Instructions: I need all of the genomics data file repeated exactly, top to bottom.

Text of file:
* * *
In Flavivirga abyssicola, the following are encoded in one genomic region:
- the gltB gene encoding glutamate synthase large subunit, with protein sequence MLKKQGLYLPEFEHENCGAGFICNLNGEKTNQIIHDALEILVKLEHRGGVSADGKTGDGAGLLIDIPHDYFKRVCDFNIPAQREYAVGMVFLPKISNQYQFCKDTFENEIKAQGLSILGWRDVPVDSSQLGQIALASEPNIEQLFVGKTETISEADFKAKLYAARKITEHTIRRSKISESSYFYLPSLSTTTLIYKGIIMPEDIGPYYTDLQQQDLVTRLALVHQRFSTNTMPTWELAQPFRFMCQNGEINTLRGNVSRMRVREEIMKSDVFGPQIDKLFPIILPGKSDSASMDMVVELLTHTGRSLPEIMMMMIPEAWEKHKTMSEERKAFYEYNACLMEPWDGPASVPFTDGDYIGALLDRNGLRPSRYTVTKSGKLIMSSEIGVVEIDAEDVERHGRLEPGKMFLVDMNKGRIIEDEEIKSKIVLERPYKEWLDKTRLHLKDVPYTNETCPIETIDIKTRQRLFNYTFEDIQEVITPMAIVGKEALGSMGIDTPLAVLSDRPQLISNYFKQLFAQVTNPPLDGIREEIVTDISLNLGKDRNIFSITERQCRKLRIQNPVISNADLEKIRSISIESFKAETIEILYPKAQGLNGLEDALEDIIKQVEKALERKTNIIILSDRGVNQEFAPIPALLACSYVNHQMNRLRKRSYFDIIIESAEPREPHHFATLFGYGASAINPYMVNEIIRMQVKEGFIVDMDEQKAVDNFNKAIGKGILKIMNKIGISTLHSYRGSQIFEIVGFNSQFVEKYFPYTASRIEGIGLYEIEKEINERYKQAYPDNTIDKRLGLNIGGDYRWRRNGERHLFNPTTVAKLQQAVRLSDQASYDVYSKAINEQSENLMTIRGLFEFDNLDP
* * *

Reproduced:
In Flavivirga abyssicola, the following are encoded in one genomic region:
- the gltB gene encoding glutamate synthase large subunit, with protein sequence MLKKQGLYLPEFEHENCGAGFICNLNGEKTNQIIHDALEILVKLEHRGGVSADGKTGDGAGLLIDIPHDYFKRVCDFNIPAQREYAVGMVFLPKISNQYQFCKDTFENEIKAQGLSILGWRDVPVDSSQLGQIALASEPNIEQLFVGKTETISEADFKAKLYAARKITEHTIRRSKISESSYFYLPSLSTTTLIYKGIIMPEDIGPYYTDLQQQDLVTRLALVHQRFSTNTMPTWELAQPFRFMCQNGEINTLRGNVSRMRVREEIMKSDVFGPQIDKLFPIILPGKSDSASMDMVVELLTHTGRSLPEIMMMMIPEAWEKHKTMSEERKAFYEYNACLMEPWDGPASVPFTDGDYIGALLDRNGLRPSRYTVTKSGKLIMSSEIGVVEIDAEDVERHGRLEPGKMFLVDMNKGRIIEDEEIKSKIVLERPYKEWLDKTRLHLKDVPYTNETCPIETIDIKTRQRLFNYTFEDIQEVITPMAIVGKEALGSMGIDTPLAVLSDRPQLISNYFKQLFAQVTNPPLDGIREEIVTDISLNLGKDRNIFSITERQCRKLRIQNPVISNADLEKIRSISIESFKAETIEILYPKAQGLNGLEDALEDIIKQVEKALERKTNIIILSDRGVNQEFAPIPALLACSYVNHQMNRLRKRSYFDIIIESAEPREPHHFATLFGYGASAINPYMVNEIIRMQVKEGFIVDMDEQKAVDNFNKAIGKGILKIMNKIGISTLHSYRGSQIFEIVGFNSQFVEKYFPYTASRIEGIGLYEIEKEINERYKQAYPDNTIDKRLGLNIGGDYRWRRNGERHLFNPTTVAKLQQAVRLSDQASYDVYSKAINEQSENLMTIRGLFEFDNLDP